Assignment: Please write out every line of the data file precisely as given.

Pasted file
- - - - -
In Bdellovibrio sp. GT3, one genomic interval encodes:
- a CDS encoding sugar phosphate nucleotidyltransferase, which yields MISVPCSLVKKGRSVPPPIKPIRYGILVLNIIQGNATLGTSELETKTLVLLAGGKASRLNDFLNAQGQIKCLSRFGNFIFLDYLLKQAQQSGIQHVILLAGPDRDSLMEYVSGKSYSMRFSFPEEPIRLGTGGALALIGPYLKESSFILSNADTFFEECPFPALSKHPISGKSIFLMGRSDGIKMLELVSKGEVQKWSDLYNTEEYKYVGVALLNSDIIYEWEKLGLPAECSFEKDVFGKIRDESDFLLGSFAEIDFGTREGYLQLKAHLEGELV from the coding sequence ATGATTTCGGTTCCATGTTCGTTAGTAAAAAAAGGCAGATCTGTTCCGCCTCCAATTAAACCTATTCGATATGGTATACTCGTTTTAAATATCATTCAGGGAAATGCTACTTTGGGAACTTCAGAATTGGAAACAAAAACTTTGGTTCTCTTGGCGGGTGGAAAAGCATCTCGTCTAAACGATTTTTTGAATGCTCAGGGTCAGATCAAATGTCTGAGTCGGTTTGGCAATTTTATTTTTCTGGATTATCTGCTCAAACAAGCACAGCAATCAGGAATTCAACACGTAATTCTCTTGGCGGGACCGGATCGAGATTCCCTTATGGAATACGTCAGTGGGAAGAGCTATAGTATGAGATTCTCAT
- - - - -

In Bdellovibrio sp. GT3, one genomic interval encodes:
- a CDS encoding sugar phosphate nucleotidyltransferase, which yields MISVPCSLVKKGRSVPPPIKPIRYGILVLNIIQGNATLGTSELETKTLVLLAGGKASRLNDFLNAQGQIKCLSRFGNFIFLDYLLKQAQQSGIQHVILLAGPDRDSLMEYVSGKSYSMRFSFPEEPIRLGTGGALALIGPYLKESSFILSNADTFFEECPFPALSKHPISGKSIFLMGRSDGIKMLELVSKGEVQKWSDLYNTEEYKYVGVALLNSDIIYEWEKLGLPAECSFEKDVFGKIRDESDFLLGSFAEIDFGTREGYLQLKAHLEGELV from the coding sequence ATGATTTCGGTTCCATGTTCGTTAGTAAAAAAAGGCAGATCTGTTCCGCCTCCAATTAAACCTATTCGATATGGTATACTCGTTTTAAATATCATTCAGGGAAATGCTACTTTGGGAACTTCAGAATTGGAAACAAAAACTTTGGTTCTCTTGGCGGGTGGAAAAGCATCTCGTCTAAACGATTTTTTGAATGCTCAGGGTCAGATCAAATGTCTGAGTCGGTTTGGCAATTTTATTTTTCTGGATTATCTGCTCAAACAAGCACAGCAATCAGGAATTCAACACGTAATTCTCTTGGCGGGACCGGATCGAGATTCCCTTATGGAATACGTCAGTGGGAAGAGCTATAGTATGAGATTCTCAT